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Tom Crean out as men's basketball coach



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Head Coach Tom Crean stands on the sideline during IU men's basketball's 69-64 loss to Purdue in February. Crean was fired on Thursday morning, according to a release sent out by IU Athletics.  Victor Grössling Buy Photos

After nine seasons in Bloomington, Tom Crean is out as head coach for IU men’s basketball.

In a press release from IU on Thursday morning, Director of Athletics Fred Glass announced the school will make a change in leadership for the men's basketball program. Glass cited Crean's achievements in his time with the school but said it was time to go in a different direction.

"Ultimately, we seek more consistent, high levels of success, and we will not shy away from our expectations," Glass said in the release. "Tom is a good man and a good coach and we owe him a great debt of gratitude for his many positive contributions to Indiana basketball. We wish him well."

The coaching search to replace Crean will begin immediately, the release said, and Glass said he has been delegated the responsibility of finding the new coach.

Crean took over at a sanction-plagued IU program in 2008 after 10 years as head coach at Marquette. He had just one scholarship player on his roster in year one as the Hoosiers finished the 6-25 overall and 1-17 in conference.

In his first three seasons the Hoosiers had a record of 28-66, but in year four the turnaround for IU basketball started to happen.

Crean landed five-star recruit Cody Zeller in his 2011 class and on Dec. 10 of that year, IU knocked off No. 1 Kentucky at Assembly Hall 73-72. The Hoosiers moved up to as high as No. 7 in the AP poll and finished the regular season fifth in the Big Ten with a record of 27-9, making the NCAA tournament for the first time in Crean’s tenure.

After grabbing a four seed in 2011, the Hoosiers made a run to the Sweet Sixteen before eventually being ousted by the same Kentucky team they knocked off in December.

Expectations were high for Crean and the Hoosiers the following the 2011-12 season as IU was ranked the preseason No. 1 in both the AP and coaches poll to start the following year.

IU stayed in the top 10 for the entirety of the 2012-13 season, went 7-1 against AP Top-25 opponents and captured the Big Ten regular season title for the first time since 2002.

The Hoosiers earned a No. 1 seed in the NCAA tournament and were expected to return to the pinnacle of college basketball behind Zeller and guard Victor Oladipo. Instead, they were bounced in the Sweet Sixteen for the second straight season, falling to Syracuse 60-51.

Oladipo and Zeller both departed Bloomington early for the NBA after the tournament loss to Syracuse and were each selected in the top four of the 2013 NBA draft. Along with the two lottery picks, IU also lost key players Jordan Hulls, Christian Watford and Derek Elston to graduation leaving some uncertainty around the program for the following year.

Crean brought in a six-man recruiting class, a year after claiming a No. 1 seed, headlined by Noah Vonleh and Troy Williams. However, the Hoosiers finished 17-15 overall and missed the big dance in its entirety.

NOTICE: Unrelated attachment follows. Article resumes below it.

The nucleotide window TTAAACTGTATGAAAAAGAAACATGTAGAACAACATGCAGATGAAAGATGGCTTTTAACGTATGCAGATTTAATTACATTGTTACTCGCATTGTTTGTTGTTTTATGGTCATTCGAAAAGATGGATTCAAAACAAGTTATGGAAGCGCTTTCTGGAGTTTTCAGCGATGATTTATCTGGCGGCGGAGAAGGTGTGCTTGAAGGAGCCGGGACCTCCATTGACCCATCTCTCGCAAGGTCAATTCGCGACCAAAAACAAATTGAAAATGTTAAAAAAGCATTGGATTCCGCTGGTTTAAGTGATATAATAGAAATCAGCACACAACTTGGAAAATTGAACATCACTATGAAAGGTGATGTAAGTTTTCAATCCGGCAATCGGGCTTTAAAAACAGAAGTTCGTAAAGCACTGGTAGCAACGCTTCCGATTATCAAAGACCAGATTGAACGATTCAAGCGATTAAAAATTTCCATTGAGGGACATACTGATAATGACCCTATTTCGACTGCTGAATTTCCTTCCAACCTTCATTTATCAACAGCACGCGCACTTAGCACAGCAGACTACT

Vonleh left for the NBA after one season in Bloomington but the start to the 2014-15 season for IU still looked promising. They began the year 15-4 and found themselves back in the top 25 polls and poised for another NCAA tournament appearance. However, the Hoosiers dropped eight of their last 12 to end the regular season and backed into the tournament as a No. 10 seed before falling to Wichita State in the first round.

The 2015-16 season didn’t get off to an ideal start for Crean’s club as Devin Davis and Hanner Mosquera-Perea were dismissed for off-the-court incidents in May, and Emmitt Holt was let go from the program in August.

IU began the season ranked No. 15 in the nation with guard Yogi Ferrell leading the way. The Hoosiers scuffled to start the season starting 5-3 with two losses in the Maui Invitational and a 20-point loss at Duke in the Big Ten/ACC challenge.

From that moment on, IU only lost three more regular season games. Ferrell became IU’s all-time leader in assists on while leading the team to a 15-3 Big Ten record and the second conference championship in four years.

The Hoosiers grabbed the No. 5 seed in the NCAA tournament and pulled off a six-point victory over No. 4 Kentucky in the round of 32 before falling once again in the Sweet Sixteen, this time to eventual runner-up North Carolina.

IU entered the 2016-17 with a lot of promise, much like after the 2012 season, except this time Crean didn’t find the success with his group. A win over No. 3 Kansas in the season opener propelled IU from No. 11 in the AP poll to No. 6. They moved up to No. 3 in the nation the following week but were then upset by Fort Wayne.

A win over No. 3 North Carolina in the Big Ten/ACC challenge reassured confidence in the Hoosier faithful, but once conference play started the Hoosiers limped out of the gates by losing to Nebraska at home to snap its 26-game home win streak. IU finished the regular season at 17-14 overall and 10th in the conference with a record of 7-11.

Crean had won two conference regular season titles in four years, but he also missed two NCAA tournaments in his final four years as head coach at IU.

The Hoosiers were bounced after two games in the Big Ten Tournament in 2017, and lost an opening-round NIT game at Georgia Tech on Tuesday night.

Crean finished his tenure at IU with a 166-135 record, and a 71-91 mark in Big Ten play.

A press conference with Glass will be held at 3 p.m. eastern on Thursday afternoon.

Zain Pyarali

This story will be updated.

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